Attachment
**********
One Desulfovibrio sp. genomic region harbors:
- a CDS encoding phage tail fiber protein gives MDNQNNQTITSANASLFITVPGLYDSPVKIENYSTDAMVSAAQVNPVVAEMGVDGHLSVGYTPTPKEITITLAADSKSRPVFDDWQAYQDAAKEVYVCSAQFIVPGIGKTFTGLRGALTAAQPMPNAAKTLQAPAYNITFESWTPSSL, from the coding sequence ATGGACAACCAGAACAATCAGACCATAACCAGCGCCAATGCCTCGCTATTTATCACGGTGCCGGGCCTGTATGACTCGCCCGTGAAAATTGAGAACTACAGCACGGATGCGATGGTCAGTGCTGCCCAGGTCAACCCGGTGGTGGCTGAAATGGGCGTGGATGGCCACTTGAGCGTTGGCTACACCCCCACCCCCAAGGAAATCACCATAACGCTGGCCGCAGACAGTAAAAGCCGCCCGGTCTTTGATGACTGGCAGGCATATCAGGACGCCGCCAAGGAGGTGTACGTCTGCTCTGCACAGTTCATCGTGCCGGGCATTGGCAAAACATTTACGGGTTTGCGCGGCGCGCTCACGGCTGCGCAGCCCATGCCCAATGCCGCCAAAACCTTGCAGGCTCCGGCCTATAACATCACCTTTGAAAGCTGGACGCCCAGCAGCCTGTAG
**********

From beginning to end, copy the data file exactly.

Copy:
One Desulfovibrio sp. genomic region harbors:
- a CDS encoding phage tail fiber protein gives MDNQNNQTITSANASLFITVPGLYDSPVKIENYSTDAMVSAAQVNPVVAEMGVDGHLSVGYTPTPKEITITLAADSKSRPVFDDWQAYQDAAKEVYVCSAQFIVPGIGKTFTGLRGALTAAQPMPNAAKTLQAPAYNITFESWTPSSL, from the coding sequence ATGGACAACCAGAACAATCAGACCATAACCAGCGCCAATGCCTCGCTATTTATCACGGTGCCGGGCCTGTATGACTCGCCCGTGAAAATTGAGAACTACAGCACGGATGCGATGGTCAGTGCTGCCCAGGTCAACCCGGTGGTGGCTGAAATGGGCGTGGATGGCCACTTGAGCGTTGGCTACACCCCCACCCCCAAGGAAATCACCATAACGCTGGCCGCAGACAGTAAAAGCCGCCCGGTCTTTGATGACTGGCAGGCATATCAGGACGCCGCCAAGGAGGTGTACGTCTGCTCTGCACAGTTCATCGTGCCGGGCATTGGCAAAACATTTACGGGTTTGCGCGGCGCGCTCACGGCTGCGCAGCCCATGCCCAATGCCGCCAAAACCTTGCAGGCTCCGGCCTATAACATCACCTTTGAAAGCTGGACGCCCAGCAGCCTGTAG